Hazing is the second biggest killer of Russian troops
The number one killer of Russian troops these days is Ukrainians. Before that, and still likely in second place, is Dedovshchina, the Russian military’s hazing of new recruits. It sounds counterproductive, but hazing has been a major problem in the Russian military since the Tsars were their leaders.
It’s safe to say that most organizations or groups have some kind of initiation ritual. Most are harmless. From corporate offices to government installations around the world, members will take the new guy to a group meal or play a series of practical jokes; a gentle initiation. Other groups, like fire departments or college fraternities, make it a grand ordeal, with varying duties assigned or a ritual induction.
No matter what kind of humiliation has been imposed on the new probie or pledge to Zeta Beta Tau, no hazing could compare the the Russian military’s brutal Dedovshchina. It’s no wonder 300,000 new conscripts would rather make a dangerous trek across the Bering Sea to escape it. They have to face their own comrades before getting killed in Ukraine.
Loosely translated as “Rule of the Grandfathers,” Dedovshchina has existed in the Russian Imperial military, the Soviet Red Army, all the way to the Russian armed forces of today. There is no law governing the hazing rituals, except for the seniority of older officers and NCOs over its new recruits. It can be as simple and harmless as being forced to do the work or chores of senior military officials to brutal incidents like torture and rape.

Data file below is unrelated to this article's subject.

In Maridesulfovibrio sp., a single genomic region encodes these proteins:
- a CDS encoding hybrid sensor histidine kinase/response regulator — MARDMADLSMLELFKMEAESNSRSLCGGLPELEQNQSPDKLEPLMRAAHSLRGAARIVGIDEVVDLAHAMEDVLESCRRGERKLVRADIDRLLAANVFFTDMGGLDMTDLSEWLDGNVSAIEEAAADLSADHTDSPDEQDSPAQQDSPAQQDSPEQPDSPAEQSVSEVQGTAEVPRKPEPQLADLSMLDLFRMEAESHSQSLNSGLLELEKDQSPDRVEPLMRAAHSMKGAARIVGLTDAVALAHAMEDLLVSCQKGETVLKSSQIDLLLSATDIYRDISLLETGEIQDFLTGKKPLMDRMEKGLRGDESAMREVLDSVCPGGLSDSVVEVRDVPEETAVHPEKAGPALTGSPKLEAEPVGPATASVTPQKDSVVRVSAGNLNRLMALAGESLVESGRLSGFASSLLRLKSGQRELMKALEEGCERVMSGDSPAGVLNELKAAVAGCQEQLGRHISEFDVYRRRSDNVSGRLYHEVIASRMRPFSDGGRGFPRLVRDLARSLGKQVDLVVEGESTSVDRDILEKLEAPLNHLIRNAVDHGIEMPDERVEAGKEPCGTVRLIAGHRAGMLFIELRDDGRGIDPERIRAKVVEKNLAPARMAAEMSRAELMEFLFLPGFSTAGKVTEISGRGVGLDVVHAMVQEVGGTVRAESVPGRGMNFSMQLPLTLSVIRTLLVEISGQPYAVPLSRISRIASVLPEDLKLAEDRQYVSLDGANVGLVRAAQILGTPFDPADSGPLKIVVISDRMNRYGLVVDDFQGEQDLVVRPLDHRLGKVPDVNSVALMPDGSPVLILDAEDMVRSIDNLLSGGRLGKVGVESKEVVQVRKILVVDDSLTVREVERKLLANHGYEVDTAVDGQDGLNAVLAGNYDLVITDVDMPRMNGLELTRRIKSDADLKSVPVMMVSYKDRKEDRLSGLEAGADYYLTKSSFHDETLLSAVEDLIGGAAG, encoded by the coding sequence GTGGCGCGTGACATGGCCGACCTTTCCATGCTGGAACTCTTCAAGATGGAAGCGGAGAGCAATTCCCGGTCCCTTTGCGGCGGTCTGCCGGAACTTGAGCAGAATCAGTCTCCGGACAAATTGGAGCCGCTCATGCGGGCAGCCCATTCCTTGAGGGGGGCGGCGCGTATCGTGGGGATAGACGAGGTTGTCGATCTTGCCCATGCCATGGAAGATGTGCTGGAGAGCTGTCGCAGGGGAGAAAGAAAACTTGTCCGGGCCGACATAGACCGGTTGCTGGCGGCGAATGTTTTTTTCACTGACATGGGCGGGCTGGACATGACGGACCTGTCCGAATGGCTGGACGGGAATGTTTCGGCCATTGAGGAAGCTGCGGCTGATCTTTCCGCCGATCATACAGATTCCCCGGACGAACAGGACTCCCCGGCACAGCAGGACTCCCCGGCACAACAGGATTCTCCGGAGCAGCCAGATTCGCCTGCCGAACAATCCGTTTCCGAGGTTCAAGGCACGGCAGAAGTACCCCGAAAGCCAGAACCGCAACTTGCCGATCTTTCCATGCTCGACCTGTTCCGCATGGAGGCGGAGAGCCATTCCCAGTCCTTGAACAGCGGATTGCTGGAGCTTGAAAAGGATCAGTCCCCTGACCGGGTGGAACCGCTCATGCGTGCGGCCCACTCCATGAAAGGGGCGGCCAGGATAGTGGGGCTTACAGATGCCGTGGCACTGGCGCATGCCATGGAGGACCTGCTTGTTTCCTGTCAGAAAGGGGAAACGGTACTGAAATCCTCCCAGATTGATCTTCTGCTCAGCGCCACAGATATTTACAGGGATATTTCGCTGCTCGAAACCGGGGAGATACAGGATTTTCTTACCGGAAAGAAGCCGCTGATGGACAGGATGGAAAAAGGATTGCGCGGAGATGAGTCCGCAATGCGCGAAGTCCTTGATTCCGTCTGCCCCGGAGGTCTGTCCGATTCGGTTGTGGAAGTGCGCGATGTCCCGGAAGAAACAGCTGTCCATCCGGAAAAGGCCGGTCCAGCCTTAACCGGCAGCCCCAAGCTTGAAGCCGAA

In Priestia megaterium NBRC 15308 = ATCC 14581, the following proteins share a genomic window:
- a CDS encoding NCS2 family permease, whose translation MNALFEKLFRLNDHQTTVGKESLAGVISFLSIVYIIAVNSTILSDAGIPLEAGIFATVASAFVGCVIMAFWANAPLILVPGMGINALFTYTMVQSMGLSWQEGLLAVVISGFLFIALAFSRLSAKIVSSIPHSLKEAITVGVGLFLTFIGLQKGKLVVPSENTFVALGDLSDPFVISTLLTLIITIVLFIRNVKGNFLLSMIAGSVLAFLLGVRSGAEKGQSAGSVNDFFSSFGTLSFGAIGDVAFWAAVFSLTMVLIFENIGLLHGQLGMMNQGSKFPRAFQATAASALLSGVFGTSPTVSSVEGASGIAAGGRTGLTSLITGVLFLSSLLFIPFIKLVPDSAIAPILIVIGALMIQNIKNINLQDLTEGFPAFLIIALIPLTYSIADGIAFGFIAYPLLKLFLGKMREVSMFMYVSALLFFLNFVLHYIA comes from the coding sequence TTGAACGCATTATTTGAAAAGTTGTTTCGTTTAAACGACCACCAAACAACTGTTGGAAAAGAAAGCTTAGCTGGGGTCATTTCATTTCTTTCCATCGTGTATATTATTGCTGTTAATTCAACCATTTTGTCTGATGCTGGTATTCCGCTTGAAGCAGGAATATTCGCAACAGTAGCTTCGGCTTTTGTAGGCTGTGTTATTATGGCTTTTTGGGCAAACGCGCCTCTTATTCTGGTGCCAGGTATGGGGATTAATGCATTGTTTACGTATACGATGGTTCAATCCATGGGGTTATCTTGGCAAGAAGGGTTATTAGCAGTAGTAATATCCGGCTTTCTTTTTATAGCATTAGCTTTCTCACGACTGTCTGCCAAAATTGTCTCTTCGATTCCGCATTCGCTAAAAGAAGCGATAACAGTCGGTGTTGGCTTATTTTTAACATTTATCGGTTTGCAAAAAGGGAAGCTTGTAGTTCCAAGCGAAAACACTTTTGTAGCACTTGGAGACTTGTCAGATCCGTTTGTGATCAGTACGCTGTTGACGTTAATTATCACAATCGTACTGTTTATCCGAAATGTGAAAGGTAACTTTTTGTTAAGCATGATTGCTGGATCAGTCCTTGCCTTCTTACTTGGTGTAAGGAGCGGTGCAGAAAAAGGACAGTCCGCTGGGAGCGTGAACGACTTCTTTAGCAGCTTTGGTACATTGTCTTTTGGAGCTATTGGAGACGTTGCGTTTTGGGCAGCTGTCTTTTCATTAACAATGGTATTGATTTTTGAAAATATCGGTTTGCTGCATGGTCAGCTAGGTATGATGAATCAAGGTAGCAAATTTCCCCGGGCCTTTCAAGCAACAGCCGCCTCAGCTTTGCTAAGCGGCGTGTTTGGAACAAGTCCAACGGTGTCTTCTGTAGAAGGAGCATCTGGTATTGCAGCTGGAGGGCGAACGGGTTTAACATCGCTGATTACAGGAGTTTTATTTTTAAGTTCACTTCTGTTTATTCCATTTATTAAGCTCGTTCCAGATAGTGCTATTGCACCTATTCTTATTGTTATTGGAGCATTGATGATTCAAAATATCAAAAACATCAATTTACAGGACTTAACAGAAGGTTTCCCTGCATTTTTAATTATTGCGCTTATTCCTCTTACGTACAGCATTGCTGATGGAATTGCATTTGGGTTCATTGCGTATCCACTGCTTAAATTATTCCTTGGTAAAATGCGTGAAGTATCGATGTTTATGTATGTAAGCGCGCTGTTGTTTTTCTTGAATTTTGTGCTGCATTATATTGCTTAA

It’s an alarming situation for a country where everyone has to do at least one year of military service.
In 2007, rights group Union of the Committees of Soldiers' Mothers of Russia reported that conscripts at a St. Petersburg base were sold as sex slaves in the middle of the night. Other recruits reported being beaten on the arms and legs or repeatedly tortured with electric shocks. An investigation into the incident revealed more than 3,700 cases of abuse.
In 2006, a Russian tank driver was so wounded by Dedovshchina rituals that his legs and genitals had to be amputated. A draftee was tortured to death by his superiors in 2012 and a witness who came forward to testify against them was later found shot to death. In 2019, Russian Pvt. Ramil Shamsutdinov killed eight of his fellow soldiers in a reprisal for repeated hazing incidents inflicted on him. The final straw, he said, was his officers selling him for sex – under the threat of rape if he resisted.
“The only thing I'm sorry for is that I accidentally hit two guys who had nothing to do with it. I have no pity for the others,” he reportedly said after the killings.
An estimated 3,500 Russian soldiers were abused, with 292 killed by hazing in 2006. Most of those were suicides. In 2007, 341 Russian troops committed suicide- almost an entire battalion’s worth. In 2019, there were more than 51,000 human rights violation documented within the Russian military, and more than 1,500 sexual assault cases.
The Russian Ministry of Defence has either downplayed the reports or denied them entirely over the years. Despite the proliferation of books and movies that mention or portray Dedovshchina since the end of the Cold War.